(Last Updated on : 21/04/2012)
The Vikram Samvat had descended continuously with historical times, along with the Saka era. The reckoning of the era pointed out that it originated from 58 B.C. The Vikrama Era also became an alternative of the Saka era or Sakabda in Central and Western India. In 5th century A.D., Chandragupta II or Vikramaditya ousted the Sakas from the region. But he had no connection with the Vikrama era whatsoever, because Vikrama era started in 58 B.C., which was long before the ascension of Chandragupta II as a king. In 8th century A.D., with the development of the legend of Sakari Vikramaditya, the Vikrama era became associated with the name of Vikramaditya.
Authentic facts are not available till date about the origin of the Vikrama era. Historians are in utter confusion regarding the origin and founder of the Vikrama era. However there are several theories approached by the scholars which shed some light regarding the origin of the Vikrama Era.
Tradition runs that a very powerful and accomplished king named Vikramaditya of Ujjaini founded the era of Vikrama Samvat. Jain writer Merutunga supported the tradition and had explicitly stated that Vikramaditya recaptured Ujjaini by defeating the Sakas and commenced the Vikrama Samvat era in his name. The Vikrama Samvat era was introduced by Vikramaditya in 58 A.D. But the Jain tradition was refuted by most of the scholars on the ground that it provided a corrupt account. Moreover modern historians have pointed out that king Vikramaditya was a mythical king. Jain tradition could not provide any strong facts about the identity of king Vikramaditya. There is no other evidence regarding the fact that the king named Vikramaditya defeated the Sakas and established the Saka era in 58 B.C. Modern scholars have also pointed out that the Vikrama Samvat era was not originally named so. Rather it was named as the "Era of the Malavas". The earliest association of the name "Vikrama" was recorded in 898 of the era and not in 58 B.C., according to modern researches.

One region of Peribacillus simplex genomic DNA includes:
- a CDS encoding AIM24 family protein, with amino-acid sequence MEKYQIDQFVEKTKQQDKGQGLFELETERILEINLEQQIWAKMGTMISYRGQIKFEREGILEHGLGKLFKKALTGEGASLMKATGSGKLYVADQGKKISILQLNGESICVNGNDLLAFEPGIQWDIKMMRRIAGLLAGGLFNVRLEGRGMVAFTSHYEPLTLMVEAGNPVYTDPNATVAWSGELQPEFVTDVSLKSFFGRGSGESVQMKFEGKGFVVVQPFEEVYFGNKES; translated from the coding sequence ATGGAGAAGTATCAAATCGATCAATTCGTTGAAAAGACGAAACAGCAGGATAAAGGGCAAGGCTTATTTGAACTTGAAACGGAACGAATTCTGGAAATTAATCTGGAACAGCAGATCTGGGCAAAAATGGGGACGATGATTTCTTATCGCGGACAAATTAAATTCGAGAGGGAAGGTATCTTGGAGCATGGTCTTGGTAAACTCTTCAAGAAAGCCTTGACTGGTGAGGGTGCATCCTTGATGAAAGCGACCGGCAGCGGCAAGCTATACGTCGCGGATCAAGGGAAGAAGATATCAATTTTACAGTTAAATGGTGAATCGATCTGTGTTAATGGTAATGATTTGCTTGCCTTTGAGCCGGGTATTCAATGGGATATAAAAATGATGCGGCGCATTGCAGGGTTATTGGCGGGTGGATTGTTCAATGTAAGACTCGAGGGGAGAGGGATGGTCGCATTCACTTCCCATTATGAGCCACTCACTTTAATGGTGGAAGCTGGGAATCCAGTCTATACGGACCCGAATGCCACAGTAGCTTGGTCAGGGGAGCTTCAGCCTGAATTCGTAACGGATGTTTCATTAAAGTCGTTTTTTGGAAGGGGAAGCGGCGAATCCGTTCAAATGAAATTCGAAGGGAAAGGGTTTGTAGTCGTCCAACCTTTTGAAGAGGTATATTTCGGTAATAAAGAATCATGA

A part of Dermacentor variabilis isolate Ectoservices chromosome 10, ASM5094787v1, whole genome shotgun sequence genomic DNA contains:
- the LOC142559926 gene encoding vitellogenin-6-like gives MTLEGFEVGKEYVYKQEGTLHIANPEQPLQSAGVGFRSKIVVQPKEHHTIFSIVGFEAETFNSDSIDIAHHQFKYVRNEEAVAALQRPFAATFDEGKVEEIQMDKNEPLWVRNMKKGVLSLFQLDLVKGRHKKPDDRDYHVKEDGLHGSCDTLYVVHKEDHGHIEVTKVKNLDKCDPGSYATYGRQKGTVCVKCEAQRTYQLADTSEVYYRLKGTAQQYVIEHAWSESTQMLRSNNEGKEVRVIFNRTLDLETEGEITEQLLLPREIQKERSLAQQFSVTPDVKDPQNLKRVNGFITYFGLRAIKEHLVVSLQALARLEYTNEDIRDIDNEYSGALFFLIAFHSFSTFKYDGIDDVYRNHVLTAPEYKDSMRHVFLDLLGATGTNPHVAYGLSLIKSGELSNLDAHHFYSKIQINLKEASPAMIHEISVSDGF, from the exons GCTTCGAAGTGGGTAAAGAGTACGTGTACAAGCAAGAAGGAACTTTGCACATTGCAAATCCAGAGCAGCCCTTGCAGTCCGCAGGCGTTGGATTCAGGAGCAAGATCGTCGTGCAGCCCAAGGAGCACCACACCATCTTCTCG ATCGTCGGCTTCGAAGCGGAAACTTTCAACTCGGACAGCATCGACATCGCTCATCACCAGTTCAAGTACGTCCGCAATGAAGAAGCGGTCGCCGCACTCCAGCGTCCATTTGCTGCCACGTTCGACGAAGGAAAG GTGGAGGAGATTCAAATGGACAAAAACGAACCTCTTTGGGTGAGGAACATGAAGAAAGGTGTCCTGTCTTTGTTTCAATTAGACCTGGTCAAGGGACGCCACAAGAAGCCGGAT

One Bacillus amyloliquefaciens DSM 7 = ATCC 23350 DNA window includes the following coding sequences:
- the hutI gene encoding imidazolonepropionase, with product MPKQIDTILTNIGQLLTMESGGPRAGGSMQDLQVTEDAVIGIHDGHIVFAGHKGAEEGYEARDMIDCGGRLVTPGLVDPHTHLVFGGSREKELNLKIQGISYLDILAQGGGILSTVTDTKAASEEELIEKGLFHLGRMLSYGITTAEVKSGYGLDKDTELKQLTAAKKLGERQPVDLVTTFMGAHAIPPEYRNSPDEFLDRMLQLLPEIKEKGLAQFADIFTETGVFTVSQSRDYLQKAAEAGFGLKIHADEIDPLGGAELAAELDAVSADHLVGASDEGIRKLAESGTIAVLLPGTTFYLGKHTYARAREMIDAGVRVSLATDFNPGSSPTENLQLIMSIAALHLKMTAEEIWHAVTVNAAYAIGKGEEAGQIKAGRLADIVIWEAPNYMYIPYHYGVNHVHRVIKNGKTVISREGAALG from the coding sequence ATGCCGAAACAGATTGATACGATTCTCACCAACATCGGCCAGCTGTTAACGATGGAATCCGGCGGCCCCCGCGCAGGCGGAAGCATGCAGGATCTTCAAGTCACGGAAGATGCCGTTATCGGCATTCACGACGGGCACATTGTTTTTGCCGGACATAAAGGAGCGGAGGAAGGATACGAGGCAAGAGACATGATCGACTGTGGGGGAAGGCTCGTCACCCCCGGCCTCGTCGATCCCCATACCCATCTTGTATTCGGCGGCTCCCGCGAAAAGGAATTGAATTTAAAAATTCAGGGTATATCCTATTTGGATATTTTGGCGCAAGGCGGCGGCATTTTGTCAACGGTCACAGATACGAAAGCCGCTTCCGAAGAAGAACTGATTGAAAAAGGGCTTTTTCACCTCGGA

However Dr. R.C. Majumdar has provided his own theory and also puts that the Jain tradition should not be entirely rejected in view of its historical setting. According to him, the existence of king Vikramaditya is corroborated by other legends like "Vetala Panchavingsati" etc. It has also been aptly suggested by Dr. D.C Sirkar that the so-called Vikrama era of 58 B.C. was nothing other than the Saka-Parthian era, that started from the ascension of Vonnoes to the throne of Drangiana in 58 B.C. Formerly the imperial Parthian era of 248 B.C. was in vogue in Dranginia. When Vonnoes asserted independence in Dranginia by rejecting the Parthian authority, he discarded the imperial Parthian Era and founded a new era in 58 B.C.
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